Anyway, Mary and Joseph were to walk on as the narrator read, “And Joseph also went up from Galilee, out of the city of Nazareth, into Judea, unto the city of David, which is called Bethlehem… to be taxed with Mary, his espoused wife, being great with child.”

At least this is what the narrator was supposed to read. It was what the narrator had read at the rehearsal. But one of the young mothers had observed that none of the children could really understand the English of the King James Bible, so they voted to switch to the Good News translation for the performance.

So, as Mary and Joseph entered, the narrator read, “Joseph went to register with Mary, who was promised in marriage to him. She was pregnant.” As the last word echoed through the P.A. system, our little Joseph froze in his tracks, gave Mary an incredulous look, then looked out at the congregation. “Pregnant? What do you mean, pregnant?” he asked.

This, of course, brought the house down. My wife, wiping tears from her eyes, leaned over to me and said, “You know, that may well be what Joseph actually said.”

Doris was now wearing a look that simply said, “I told you so.” But as the pageant wound into its concluding tableaux and the church lights were dimmed for the singing of Silent Night, a couple of magical, I would allow, miraculous things happened.

The sheep, when they were finished with their parts, bleated their way down a side aisle to sit in the last couple of pews and watch the end of the show. Doris suddenly found herself surrounded by a little herd. Then the church went dark, and we could all see what had been happening outside for the last hour. The first snow of winter was falling. Big, fat snowflakes floated down, covering everything with a white blanket. From both children and grown-ups, there was a group “Ahhh!”

We sang, “Silent night, Holy night, All is calm, All is bright.” Our voices were soft, and all the sheep were quiet, even the ones who were awake. Everybody looked at the snow. When the last verse of the carol finally died away, no one stirred for a long time. It wasn’t planned. We all just sat there and watched.

Then Minnie McDonnell broke the spell. She’s hard of hearing and always talks too loudly. She probably meant to whisper to her husband, but everybody heard. “Perfect,” she said. “Just perfect.”

And it was. It wasn’t perfect in the way Doris had tried to make her pageants perfect; it was perfect in the way God makes things perfect, the way He accepts our fumbling attempts at love and fairness and covers them with grace. Have a Merry Christmas, my friend.

There just isn’t anything more I can add to that because it’s – well, it’s perfect.


EveRyan said...

“I have often found that, even through fumbled attempts of love, if we look into the hearts of our family, friends, and neighbors, truly opening ourselves to see the world through their eyes for a moment, we will find that person, the real person, living in that place beyond the scars that life has inflicted, that place where goodness still lives and a desire for love and acceptance from our fellow human beings flickers with hope, and that person will look much like a reflection of ourselves…” Anonymous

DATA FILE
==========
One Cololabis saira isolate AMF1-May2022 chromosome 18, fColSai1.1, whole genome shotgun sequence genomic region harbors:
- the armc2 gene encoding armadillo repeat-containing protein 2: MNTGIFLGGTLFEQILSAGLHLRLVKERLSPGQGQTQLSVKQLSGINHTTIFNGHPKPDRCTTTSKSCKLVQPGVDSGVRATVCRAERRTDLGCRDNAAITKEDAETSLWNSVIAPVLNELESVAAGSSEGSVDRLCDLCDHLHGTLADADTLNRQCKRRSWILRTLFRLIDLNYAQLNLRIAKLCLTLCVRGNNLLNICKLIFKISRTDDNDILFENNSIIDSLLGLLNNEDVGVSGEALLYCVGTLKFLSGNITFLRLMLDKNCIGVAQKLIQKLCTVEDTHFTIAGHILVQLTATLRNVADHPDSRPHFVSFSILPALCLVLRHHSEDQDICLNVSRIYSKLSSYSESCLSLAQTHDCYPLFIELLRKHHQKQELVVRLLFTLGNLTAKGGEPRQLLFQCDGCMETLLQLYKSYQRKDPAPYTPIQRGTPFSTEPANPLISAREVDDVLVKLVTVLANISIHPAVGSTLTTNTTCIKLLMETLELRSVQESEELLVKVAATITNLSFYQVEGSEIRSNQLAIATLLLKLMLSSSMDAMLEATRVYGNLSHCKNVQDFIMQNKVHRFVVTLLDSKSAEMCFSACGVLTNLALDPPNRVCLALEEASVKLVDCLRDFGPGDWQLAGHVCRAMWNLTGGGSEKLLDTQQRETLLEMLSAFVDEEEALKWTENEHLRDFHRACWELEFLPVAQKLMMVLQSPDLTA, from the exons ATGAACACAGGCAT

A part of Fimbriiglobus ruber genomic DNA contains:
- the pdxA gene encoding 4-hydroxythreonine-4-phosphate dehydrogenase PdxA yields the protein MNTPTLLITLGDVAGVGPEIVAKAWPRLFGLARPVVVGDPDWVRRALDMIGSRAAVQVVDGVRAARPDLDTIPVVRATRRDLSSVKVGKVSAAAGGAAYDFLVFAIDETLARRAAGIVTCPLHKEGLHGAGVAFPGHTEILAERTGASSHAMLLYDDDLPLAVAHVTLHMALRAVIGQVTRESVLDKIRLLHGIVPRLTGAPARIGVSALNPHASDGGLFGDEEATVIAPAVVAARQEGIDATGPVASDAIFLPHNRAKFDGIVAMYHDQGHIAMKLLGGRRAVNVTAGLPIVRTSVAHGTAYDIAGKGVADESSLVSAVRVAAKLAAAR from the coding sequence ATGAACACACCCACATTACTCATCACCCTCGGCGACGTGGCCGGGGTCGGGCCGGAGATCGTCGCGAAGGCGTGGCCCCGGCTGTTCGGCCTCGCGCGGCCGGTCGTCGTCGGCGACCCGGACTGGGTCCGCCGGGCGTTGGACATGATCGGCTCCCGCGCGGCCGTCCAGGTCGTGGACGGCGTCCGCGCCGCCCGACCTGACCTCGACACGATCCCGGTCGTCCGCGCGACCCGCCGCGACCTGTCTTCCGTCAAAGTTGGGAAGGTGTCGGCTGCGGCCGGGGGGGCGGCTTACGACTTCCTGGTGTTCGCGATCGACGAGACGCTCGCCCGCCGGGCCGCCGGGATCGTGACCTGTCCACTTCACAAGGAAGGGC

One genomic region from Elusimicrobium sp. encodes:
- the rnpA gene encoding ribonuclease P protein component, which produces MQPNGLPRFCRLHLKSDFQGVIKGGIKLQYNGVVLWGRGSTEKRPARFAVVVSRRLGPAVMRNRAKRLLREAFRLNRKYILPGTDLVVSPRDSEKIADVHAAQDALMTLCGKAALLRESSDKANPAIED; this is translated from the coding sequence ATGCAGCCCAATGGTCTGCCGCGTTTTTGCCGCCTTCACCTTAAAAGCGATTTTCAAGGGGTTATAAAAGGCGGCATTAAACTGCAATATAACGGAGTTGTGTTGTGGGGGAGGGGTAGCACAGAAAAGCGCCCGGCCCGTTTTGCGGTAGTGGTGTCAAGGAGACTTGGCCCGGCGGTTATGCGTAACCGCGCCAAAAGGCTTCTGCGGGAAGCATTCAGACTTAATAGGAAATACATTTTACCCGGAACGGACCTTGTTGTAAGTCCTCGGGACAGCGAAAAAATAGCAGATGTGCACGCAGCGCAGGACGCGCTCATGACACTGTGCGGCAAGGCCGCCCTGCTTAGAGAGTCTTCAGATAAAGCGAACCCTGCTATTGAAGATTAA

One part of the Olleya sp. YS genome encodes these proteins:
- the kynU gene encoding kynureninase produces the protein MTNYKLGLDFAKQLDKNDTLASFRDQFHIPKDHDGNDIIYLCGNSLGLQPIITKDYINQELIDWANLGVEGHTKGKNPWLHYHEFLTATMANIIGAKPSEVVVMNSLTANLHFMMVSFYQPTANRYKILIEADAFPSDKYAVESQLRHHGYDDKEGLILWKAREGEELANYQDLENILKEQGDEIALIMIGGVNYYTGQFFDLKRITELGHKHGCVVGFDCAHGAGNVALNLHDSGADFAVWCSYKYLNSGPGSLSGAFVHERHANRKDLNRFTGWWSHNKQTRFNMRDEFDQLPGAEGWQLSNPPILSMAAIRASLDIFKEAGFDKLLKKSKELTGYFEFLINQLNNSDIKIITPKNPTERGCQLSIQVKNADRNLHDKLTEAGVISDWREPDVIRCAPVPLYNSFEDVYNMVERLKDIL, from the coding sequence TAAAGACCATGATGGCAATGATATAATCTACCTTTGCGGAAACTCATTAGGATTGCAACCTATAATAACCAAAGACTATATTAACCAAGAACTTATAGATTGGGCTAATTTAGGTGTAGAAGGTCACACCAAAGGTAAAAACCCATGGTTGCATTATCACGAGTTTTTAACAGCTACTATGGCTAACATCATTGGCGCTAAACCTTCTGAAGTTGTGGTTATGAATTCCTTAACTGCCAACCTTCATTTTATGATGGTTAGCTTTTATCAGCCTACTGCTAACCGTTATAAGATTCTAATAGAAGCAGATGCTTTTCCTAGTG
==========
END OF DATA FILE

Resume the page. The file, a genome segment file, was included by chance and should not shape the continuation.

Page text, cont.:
I was reminded of this sentiment when reading through this beautiful story and thought it was fitting.

Here's to hoping that God will smooth over the Doris lurking in all of us and cover our fumbling attempts at love with grace. Thanks for sharing. Merry Christmas!


Problem Child said...

Did I ever tell you the story of the year I was the angel of the Lord in the Christmas pageant?

I was in college. I was hungover (for rehearsal, not the pageant), and the heavenly host--the 3-year-old Sunday school class-- had percussion instruments. I learned the meaning of the word cacophony that day.

Three year olds with tambourines. My head still aches at the memory.
I think God was telling me something.

Maven Beverly Barton said...

I’ve been told that I’m a perfectionist and I suppose, to some degree, I am. I’m highly organized, function better when all my ducks are in a row, dislike things being out of place and love for everything to match and/or coordinate. But life isn’t perfect, people aren’t perfect and everyone’s idea of perfection is not the same.

Recently my grandsons helped trim the tree. We gave the three-year-old unbreakable items, but the eight-year-old wanted to help with everything. Naturally, he dropped a glass ball, which shattered into pieces. He was so upset that he dropped the other glass ball he was holding. I’d had these ornaments for many years, since my children were little ones. I wrapped my arms around my grandson, hugged him and told him that those ornaments he’d broken didn’t mean anything to me in comparison to what he meant to me, that they weren’t worth one tear, one sad moment. Is my tree perfect? No. It is missing two old, gold ornaments, and I’ve been doing some minor rearranging because the three-year-old repeatedly put four items on one limb. The tree isn’t perfect, but the memory of the evening my little boys helped trim the tree is.

Sometimes it’s life imperfections that make moments perfect. I think that’s one reason I love antiques. A table with a few little nicks in the wood, a Victorian chair with the velvet upholstery slightly faded, a set of old crystal glasses with a little of the gold trim missing. In my opinion, it’s those slight imperfections that add character to antiques—and to people.